Having your rates is the first step; ensuring that you get them is the second. While your staff could manually compare each incoming explanation of benefits (EOB) against the payer’s rate schedule, doing so is time consuming. Instead, opt for automation: choose a practice management system that stores rate schedules and auto-checks each line item. Comparing the incoming remittance with the expected rate flags discrepancies. Act on underpayments as diligently as you would denied claims. Examine underpayments by line item, not by encounter, to ensure that each is accurate. Remember that rates change, so update rates in your system for this process to be successful.

Evaluate staff motivation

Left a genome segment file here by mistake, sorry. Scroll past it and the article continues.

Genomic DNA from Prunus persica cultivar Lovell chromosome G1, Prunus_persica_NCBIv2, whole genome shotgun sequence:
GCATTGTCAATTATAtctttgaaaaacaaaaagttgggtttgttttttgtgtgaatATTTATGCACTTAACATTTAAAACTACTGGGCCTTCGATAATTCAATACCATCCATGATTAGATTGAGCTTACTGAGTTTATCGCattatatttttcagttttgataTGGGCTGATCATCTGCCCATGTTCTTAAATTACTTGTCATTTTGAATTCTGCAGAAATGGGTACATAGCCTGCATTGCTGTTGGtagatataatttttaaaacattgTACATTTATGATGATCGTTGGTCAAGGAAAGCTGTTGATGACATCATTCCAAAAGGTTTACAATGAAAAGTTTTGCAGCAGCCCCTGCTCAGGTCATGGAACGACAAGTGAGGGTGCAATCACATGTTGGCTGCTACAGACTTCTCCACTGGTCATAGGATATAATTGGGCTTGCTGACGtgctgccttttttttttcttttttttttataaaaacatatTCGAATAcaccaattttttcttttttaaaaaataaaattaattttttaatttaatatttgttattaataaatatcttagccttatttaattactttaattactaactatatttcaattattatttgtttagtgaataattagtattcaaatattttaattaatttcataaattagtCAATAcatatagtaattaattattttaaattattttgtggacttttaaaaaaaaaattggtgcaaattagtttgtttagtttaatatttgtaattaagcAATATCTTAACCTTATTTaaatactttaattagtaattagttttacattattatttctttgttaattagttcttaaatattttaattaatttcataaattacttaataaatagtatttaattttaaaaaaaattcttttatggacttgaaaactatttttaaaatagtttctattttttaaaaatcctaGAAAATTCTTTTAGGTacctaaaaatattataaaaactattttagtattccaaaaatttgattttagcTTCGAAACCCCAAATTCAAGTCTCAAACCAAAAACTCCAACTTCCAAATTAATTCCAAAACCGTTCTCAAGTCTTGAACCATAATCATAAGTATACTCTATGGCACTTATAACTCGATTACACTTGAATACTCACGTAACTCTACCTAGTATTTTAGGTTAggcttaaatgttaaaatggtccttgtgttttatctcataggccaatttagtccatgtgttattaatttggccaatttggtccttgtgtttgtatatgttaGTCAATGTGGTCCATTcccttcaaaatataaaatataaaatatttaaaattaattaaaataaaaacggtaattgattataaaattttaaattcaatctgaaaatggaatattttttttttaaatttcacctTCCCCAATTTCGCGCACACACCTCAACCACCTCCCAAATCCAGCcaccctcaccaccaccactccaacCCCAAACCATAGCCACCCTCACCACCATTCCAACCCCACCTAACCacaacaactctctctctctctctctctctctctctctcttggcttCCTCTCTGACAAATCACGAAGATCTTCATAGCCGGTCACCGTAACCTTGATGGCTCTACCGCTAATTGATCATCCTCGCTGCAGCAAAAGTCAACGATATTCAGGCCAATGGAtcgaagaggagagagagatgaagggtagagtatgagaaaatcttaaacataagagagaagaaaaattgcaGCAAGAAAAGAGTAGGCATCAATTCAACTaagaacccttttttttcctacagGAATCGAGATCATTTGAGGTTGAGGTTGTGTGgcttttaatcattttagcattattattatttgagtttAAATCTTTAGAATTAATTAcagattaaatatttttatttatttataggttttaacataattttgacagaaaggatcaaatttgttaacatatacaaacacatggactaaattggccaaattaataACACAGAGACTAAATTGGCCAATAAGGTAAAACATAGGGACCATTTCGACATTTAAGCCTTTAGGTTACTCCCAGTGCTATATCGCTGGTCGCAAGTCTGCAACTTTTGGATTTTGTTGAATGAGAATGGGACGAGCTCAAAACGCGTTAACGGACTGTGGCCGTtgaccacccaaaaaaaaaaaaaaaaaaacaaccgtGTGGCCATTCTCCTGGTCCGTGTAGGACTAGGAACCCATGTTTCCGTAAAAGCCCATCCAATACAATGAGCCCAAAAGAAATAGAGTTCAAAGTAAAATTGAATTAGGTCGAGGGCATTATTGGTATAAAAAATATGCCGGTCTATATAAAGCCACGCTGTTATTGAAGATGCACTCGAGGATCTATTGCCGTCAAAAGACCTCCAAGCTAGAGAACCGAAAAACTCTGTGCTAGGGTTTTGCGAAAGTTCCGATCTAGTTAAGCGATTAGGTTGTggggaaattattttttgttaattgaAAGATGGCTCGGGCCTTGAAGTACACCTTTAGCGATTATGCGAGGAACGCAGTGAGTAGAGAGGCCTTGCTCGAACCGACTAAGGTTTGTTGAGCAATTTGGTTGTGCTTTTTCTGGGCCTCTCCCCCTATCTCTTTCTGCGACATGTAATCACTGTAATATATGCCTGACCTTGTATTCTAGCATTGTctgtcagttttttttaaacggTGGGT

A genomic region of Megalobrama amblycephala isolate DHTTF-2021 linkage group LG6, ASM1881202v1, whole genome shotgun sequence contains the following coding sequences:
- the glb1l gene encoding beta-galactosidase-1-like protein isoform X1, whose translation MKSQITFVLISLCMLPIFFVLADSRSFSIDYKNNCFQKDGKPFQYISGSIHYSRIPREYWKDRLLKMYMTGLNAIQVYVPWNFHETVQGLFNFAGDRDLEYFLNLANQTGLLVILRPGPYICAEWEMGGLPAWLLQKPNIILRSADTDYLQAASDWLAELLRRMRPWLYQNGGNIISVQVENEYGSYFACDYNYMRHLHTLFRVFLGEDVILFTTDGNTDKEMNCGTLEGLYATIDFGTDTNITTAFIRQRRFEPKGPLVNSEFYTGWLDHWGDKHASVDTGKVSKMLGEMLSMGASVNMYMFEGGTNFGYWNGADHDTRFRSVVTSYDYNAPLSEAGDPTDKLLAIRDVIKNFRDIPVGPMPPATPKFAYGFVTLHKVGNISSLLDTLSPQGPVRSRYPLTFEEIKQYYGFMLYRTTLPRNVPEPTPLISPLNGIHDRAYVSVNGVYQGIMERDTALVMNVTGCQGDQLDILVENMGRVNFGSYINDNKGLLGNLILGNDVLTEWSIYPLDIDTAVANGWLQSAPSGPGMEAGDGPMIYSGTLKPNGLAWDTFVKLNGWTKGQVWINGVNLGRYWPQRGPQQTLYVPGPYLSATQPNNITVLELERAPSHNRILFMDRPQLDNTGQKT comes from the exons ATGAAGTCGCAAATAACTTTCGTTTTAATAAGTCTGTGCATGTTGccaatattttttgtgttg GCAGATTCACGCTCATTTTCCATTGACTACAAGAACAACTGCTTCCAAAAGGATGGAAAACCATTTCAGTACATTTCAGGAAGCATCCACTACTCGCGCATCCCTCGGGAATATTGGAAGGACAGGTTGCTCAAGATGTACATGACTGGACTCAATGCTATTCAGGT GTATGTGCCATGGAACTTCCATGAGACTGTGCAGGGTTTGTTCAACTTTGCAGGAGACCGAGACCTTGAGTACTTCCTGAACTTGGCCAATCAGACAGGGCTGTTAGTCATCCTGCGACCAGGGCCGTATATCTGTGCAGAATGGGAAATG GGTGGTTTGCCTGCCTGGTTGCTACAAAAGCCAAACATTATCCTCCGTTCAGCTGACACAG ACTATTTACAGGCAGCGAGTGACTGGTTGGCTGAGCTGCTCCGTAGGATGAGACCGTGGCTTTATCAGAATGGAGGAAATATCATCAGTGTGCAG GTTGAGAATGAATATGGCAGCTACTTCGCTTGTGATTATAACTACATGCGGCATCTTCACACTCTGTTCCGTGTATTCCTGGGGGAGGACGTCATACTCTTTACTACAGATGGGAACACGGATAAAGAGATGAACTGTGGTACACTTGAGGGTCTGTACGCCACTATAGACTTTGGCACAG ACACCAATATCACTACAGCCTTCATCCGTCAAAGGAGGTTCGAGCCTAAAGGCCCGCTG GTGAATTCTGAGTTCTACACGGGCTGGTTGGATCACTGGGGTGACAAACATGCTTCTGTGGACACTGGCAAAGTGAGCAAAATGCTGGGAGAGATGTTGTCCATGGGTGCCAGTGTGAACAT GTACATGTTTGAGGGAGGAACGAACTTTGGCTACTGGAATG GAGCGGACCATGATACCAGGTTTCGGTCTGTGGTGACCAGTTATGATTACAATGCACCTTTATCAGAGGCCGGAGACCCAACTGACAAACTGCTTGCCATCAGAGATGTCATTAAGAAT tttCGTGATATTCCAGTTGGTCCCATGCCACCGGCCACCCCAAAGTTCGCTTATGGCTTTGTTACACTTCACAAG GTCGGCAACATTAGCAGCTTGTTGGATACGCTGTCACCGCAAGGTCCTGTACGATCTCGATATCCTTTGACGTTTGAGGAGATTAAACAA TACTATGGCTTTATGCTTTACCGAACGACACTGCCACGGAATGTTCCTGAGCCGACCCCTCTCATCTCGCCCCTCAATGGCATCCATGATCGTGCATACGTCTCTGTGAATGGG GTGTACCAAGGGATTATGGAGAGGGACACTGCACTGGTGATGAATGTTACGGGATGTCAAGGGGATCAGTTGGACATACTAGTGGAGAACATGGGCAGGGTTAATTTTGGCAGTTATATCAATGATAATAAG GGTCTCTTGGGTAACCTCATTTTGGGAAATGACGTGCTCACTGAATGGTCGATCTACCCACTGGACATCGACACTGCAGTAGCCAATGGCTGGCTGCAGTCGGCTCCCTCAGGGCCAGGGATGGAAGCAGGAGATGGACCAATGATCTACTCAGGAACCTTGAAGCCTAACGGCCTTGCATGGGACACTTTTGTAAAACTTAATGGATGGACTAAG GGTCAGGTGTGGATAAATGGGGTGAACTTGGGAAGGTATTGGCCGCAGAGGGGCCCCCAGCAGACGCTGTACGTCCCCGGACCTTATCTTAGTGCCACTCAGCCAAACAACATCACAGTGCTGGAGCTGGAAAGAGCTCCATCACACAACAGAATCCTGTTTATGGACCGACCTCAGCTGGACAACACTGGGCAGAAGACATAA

Determine if your incentive structure might unintentionally discourage staff from ensuring accurate payments. Tracking key performance indicators, such as days in receivables outstanding, is critical, but be wary of a potential oversight in identifying underpayments. Here’s how it can happen: when payments from insurers are below your full charge, the difference is considered a contractual adjustment. By contract, you may or may not be able to seek that difference from the patient; the variance is typically written off. Posting the payment, and making the adjustment, clears that invoice from your receivables. So some staff might prioritize doing so over ensuring payment accuracy in order to wrap up their work. You may be inadvertently encouraging this behavior if you focus on100% completion rates or reward high-volume production. Instead of emphasizing just reduced receivables and increased throughput, promote a balanced approach. Highlight the importance of payment accuracy and cash flow, which, after all, pays their salaries.